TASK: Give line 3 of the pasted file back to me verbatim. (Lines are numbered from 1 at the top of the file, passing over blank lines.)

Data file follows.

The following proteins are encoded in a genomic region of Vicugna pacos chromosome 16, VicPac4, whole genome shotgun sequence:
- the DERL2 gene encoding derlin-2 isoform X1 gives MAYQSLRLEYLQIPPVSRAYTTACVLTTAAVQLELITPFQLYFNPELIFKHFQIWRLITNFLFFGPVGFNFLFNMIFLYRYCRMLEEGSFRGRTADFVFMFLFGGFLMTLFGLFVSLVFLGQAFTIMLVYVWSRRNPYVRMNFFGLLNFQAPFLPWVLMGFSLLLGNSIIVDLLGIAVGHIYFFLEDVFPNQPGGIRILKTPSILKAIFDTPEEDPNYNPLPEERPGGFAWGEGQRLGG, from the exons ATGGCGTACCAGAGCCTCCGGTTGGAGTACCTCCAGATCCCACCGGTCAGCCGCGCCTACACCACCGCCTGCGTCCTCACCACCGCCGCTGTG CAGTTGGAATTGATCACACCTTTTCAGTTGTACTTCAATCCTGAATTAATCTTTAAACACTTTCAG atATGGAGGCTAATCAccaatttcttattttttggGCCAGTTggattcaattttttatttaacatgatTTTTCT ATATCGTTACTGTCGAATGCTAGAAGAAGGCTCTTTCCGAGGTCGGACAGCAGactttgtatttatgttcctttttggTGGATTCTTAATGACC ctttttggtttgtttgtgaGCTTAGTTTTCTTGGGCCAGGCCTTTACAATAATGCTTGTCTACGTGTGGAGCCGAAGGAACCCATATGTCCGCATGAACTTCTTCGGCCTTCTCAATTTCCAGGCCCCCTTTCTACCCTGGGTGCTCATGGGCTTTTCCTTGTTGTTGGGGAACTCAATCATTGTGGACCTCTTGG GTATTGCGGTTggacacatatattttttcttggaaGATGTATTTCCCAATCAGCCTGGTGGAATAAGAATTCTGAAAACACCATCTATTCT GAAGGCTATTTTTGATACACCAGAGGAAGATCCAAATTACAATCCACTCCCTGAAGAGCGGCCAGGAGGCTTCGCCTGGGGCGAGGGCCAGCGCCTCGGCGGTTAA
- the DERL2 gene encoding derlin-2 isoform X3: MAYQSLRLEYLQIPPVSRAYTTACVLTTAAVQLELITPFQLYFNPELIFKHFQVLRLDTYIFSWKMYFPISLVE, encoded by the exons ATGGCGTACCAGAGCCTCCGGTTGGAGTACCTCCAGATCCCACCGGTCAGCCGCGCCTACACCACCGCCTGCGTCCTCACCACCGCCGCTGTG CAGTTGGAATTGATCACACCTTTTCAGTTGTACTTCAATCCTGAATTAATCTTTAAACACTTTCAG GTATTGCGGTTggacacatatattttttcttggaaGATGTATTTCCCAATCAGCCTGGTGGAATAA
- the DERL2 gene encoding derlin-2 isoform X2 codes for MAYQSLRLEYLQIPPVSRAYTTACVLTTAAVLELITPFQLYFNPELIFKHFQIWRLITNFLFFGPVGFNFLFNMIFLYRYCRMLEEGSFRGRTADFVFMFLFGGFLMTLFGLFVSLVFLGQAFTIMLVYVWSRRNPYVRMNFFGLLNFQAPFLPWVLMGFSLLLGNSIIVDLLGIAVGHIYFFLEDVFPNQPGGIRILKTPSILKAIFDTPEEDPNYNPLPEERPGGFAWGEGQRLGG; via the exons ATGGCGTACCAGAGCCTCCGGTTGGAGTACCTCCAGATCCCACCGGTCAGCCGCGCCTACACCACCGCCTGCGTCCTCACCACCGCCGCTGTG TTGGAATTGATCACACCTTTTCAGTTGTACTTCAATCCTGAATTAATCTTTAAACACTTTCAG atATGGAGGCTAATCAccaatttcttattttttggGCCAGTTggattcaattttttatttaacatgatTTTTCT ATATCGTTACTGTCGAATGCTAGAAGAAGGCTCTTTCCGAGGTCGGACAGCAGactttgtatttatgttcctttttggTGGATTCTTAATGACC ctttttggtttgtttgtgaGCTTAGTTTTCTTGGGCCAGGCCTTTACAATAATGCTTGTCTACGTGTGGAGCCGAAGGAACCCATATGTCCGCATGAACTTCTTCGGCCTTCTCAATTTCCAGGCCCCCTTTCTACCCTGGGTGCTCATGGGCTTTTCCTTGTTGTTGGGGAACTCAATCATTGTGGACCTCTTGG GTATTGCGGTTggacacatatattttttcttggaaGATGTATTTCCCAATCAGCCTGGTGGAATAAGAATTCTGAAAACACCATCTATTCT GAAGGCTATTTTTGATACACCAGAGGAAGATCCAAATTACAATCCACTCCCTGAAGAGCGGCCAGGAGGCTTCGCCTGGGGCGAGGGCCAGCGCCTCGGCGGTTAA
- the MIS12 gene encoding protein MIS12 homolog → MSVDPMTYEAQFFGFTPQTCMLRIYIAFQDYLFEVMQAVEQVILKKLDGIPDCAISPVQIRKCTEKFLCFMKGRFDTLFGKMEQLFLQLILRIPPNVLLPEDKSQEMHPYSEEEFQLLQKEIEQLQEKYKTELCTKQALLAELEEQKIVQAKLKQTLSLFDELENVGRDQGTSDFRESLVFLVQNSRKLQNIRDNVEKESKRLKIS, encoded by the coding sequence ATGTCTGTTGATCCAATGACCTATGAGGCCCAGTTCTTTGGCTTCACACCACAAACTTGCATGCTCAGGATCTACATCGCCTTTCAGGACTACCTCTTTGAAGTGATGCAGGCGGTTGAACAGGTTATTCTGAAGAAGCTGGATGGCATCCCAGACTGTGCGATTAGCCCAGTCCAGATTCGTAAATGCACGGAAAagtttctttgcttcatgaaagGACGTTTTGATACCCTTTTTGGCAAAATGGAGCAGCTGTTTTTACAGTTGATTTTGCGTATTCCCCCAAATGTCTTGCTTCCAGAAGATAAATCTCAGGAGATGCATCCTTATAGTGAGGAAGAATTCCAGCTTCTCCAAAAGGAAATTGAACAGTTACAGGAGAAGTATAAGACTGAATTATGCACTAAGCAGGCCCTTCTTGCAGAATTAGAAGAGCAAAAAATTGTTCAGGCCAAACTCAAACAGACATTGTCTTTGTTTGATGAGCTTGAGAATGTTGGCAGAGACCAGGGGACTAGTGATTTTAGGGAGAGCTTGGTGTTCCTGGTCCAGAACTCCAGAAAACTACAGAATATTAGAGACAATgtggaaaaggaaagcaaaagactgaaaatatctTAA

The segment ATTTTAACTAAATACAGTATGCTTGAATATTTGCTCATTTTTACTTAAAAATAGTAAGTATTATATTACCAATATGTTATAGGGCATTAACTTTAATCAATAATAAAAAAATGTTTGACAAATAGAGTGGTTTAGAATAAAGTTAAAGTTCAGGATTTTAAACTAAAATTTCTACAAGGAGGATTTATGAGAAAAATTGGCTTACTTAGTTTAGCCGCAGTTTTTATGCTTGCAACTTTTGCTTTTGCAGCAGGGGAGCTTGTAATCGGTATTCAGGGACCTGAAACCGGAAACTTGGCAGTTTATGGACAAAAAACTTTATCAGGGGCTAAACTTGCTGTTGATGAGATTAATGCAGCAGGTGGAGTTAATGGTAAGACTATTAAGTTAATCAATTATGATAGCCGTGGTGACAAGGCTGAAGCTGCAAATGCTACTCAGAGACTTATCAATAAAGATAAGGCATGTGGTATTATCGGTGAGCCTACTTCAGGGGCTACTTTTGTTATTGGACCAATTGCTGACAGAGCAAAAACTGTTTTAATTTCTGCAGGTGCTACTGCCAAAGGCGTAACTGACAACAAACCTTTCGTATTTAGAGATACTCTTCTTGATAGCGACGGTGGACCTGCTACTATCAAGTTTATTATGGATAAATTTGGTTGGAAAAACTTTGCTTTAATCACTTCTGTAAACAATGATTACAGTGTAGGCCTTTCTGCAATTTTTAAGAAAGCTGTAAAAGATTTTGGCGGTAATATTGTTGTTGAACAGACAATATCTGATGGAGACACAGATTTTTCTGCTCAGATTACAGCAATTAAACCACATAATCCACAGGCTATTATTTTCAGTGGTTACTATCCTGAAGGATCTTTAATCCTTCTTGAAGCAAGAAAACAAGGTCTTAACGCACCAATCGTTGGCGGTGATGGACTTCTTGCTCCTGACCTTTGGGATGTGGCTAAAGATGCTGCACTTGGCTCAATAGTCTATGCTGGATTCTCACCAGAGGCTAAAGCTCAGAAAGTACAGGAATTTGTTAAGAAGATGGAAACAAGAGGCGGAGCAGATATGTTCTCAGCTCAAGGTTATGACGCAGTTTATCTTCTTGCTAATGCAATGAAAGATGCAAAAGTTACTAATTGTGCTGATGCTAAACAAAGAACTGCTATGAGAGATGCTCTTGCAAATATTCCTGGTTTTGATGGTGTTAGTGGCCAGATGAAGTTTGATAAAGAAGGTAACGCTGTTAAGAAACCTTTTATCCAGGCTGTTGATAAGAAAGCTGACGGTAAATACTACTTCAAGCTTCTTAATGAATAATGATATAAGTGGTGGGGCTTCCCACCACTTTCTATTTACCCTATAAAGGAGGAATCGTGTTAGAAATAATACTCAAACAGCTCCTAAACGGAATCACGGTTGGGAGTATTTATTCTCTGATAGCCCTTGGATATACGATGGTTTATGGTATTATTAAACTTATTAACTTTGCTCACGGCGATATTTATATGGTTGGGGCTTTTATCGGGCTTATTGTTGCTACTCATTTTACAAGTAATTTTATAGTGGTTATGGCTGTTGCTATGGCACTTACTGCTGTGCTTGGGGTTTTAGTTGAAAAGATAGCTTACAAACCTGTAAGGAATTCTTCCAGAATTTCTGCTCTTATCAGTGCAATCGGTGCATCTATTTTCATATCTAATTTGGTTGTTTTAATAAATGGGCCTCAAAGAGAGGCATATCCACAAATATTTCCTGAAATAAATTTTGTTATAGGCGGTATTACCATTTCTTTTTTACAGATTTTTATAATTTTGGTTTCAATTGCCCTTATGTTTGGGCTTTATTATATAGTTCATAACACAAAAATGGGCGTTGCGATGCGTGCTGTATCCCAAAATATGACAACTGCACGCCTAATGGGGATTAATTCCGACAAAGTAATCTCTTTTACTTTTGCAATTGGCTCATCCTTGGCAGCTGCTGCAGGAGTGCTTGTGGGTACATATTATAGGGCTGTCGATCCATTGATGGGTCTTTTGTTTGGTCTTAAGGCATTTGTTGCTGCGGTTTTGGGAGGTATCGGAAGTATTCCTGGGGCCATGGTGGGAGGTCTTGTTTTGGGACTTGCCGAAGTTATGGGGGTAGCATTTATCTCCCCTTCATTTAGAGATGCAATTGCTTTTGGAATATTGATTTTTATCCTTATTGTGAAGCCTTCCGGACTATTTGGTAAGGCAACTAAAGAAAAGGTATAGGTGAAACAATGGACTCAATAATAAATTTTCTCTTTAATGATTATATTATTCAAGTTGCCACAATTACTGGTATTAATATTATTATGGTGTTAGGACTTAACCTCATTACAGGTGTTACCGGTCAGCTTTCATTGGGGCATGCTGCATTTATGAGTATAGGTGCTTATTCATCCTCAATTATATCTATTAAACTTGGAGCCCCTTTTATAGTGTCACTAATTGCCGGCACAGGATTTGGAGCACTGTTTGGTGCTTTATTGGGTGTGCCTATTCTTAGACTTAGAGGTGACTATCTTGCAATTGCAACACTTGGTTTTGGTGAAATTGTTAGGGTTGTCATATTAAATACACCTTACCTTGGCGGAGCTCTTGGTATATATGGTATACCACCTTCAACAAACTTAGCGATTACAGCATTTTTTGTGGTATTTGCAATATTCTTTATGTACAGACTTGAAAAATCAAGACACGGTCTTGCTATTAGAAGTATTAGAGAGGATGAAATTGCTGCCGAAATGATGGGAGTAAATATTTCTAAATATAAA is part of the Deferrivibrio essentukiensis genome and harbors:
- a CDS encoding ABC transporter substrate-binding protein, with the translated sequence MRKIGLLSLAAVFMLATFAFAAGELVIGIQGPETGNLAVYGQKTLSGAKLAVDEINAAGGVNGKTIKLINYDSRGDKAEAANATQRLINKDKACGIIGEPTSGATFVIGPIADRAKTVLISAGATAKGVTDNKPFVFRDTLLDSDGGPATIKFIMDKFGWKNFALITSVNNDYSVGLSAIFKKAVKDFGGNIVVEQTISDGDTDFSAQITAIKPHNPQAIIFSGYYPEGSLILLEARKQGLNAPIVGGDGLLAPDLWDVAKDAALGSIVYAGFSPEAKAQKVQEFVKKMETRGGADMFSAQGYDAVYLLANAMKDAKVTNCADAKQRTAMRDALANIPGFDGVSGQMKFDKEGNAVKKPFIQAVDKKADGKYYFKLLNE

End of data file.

- the DERL2 gene encoding derlin-2 isoform X3: MAYQSLRLEYLQIPPVSRAYTTACVLTTAAVQLELITPFQLYFNPELIFKHFQVLRLDTYIFSWKMYFPISLVE, encoded by the exons ATGGCGTACCAGAGCCTCCGGTTGGAGTACCTCCAGATCCCACCGGTCAGCCGCGCCTACACCACCGCCTGCGTCCTCACCACCGCCGCTGTG CAGTTGGAATTGATCACACCTTTTCAGTTGTACTTCAATCCTGAATTAATCTTTAAACACTTTCAG GTATTGCGGTTggacacatatattttttcttggaaGATGTATTTCCCAATCAGCCTGGTGGAATAA